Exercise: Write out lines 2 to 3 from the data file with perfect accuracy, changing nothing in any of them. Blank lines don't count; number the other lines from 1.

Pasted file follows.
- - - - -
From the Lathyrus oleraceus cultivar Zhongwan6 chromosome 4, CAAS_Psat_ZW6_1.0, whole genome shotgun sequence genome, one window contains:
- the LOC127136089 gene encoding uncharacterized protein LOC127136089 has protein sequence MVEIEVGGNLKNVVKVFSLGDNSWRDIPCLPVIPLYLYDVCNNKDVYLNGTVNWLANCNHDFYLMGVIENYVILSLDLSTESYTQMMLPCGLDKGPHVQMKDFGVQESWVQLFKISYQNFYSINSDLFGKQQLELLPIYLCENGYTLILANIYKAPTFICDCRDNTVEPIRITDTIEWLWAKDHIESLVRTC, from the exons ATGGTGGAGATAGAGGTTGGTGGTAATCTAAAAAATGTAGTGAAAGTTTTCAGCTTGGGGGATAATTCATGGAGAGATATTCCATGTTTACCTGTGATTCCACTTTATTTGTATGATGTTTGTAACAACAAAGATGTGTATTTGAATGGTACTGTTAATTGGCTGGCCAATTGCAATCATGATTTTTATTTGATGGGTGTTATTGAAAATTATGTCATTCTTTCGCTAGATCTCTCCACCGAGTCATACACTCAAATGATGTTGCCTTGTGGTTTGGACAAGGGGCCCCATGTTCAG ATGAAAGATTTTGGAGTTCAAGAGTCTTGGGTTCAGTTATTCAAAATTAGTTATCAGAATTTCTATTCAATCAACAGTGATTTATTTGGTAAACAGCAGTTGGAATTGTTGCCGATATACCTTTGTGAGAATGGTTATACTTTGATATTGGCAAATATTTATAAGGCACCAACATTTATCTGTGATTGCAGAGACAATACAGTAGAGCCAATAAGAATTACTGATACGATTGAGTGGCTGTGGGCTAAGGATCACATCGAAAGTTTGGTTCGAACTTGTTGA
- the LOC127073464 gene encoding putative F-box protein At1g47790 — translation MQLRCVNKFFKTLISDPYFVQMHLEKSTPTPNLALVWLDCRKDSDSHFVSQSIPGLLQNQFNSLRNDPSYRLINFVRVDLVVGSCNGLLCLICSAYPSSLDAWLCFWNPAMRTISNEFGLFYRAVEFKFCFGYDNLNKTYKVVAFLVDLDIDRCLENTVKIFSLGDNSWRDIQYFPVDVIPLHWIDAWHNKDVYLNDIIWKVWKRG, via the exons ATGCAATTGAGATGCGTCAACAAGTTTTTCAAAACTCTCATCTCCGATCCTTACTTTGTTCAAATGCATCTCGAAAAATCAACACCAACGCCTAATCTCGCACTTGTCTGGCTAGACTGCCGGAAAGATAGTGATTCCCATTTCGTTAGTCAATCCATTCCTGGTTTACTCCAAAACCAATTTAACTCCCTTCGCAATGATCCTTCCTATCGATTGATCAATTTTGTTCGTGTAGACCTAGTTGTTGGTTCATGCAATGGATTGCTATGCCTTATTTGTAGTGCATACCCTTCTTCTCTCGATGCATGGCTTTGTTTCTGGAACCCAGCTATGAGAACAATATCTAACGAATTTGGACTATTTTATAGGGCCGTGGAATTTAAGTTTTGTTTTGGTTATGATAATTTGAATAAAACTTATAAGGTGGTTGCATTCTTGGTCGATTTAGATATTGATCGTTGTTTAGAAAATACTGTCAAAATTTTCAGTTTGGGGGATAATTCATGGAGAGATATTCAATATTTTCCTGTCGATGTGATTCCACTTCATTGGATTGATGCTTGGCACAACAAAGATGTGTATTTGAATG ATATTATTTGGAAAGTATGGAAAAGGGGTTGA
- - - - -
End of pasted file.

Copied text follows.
- the LOC127136089 gene encoding uncharacterized protein LOC127136089 has protein sequence MVEIEVGGNLKNVVKVFSLGDNSWRDIPCLPVIPLYLYDVCNNKDVYLNGTVNWLANCNHDFYLMGVIENYVILSLDLSTESYTQMMLPCGLDKGPHVQMKDFGVQESWVQLFKISYQNFYSINSDLFGKQQLELLPIYLCENGYTLILANIYKAPTFICDCRDNTVEPIRITDTIEWLWAKDHIESLVRTC, from the exons ATGGTGGAGATAGAGGTTGGTGGTAATCTAAAAAATGTAGTGAAAGTTTTCAGCTTGGGGGATAATTCATGGAGAGATATTCCATGTTTACCTGTGATTCCACTTTATTTGTATGATGTTTGTAACAACAAAGATGTGTATTTGAATGGTACTGTTAATTGGCTGGCCAATTGCAATCATGATTTTTATTTGATGGGTGTTATTGAAAATTATGTCATTCTTTCGCTAGATCTCTCCACCGAGTCATACACTCAAATGATGTTGCCTTGTGGTTTGGACAAGGGGCCCCATGTTCAG ATGAAAGATTTTGGAGTTCAAGAGTCTTGGGTTCAGTTATTCAAAATTAGTTATCAGAATTTCTATTCAATCAACAGTGATTTATTTGGTAAACAGCAGTTGGAATTGTTGCCGATATACCTTTGTGAGAATGGTTATACTTTGATATTGGCAAATATTTATAAGGCACCAACATTTATCTGTGATTGCAGAGACAATACAGTAGAGCCAATAAGAATTACTGATACGATTGAGTGGCTGTGGGCTAAGGATCACATCGAAAGTTTGGTTCGAACTTGTTGA
- the LOC127073464 gene encoding putative F-box protein At1g47790 — translation MQLRCVNKFFKTLISDPYFVQMHLEKSTPTPNLALVWLDCRKDSDSHFVSQSIPGLLQNQFNSLRNDPSYRLINFVRVDLVVGSCNGLLCLICSAYPSSLDAWLCFWNPAMRTISNEFGLFYRAVEFKFCFGYDNLNKTYKVVAFLVDLDIDRCLENTVKIFSLGDNSWRDIQYFPVDVIPLHWIDAWHNKDVYLNDIIWKVWKRG, via the exons ATGCAATTGAGATGCGTCAACAAGTTTTTCAAAACTCTCATCTCCGATCCTTACTTTGTTCAAATGCATCTCGAAAAATCAACACCAACGCCTAATCTCGCACTTGTCTGGCTAGACTGCCGGAAAGATAGTGATTCCCATTTCGTTAGTCAATCCATTCCTGGTTTACTCCAAAACCAATTTAACTCCCTTCGCAATGATCCTTCCTATCGATTGATCAATTTTGTTCGTGTAGACCTAGTTGTTGGTTCATGCAATGGATTGCTATGCCTTATTTGTAGTGCATACCCTTCTTCTCTCGATGCATGGCTTTGTTTCTGGAACCCAGCTATGAGAACAATATCTAACGAATTTGGACTATTTTATAGGGCCGTGGAATTTAAGTTTTGTTTTGGTTATGATAATTTGAATAAAACTTATAAGGTGGTTGCATTCTTGGTCGATTTAGATATTGATCGTTGTTTAGAAAATACTGTCAAAATTTTCAGTTTGGGGGATAATTCATGGAGAGATATTCAATATTTTCCTGTCGATGTGATTCCACTTCATTGGATTGATGCTTGGCACAACAAAGATGTGTATTTGAATG ATATTATTTGGAAAGTATGGAAAAGGGGTTGA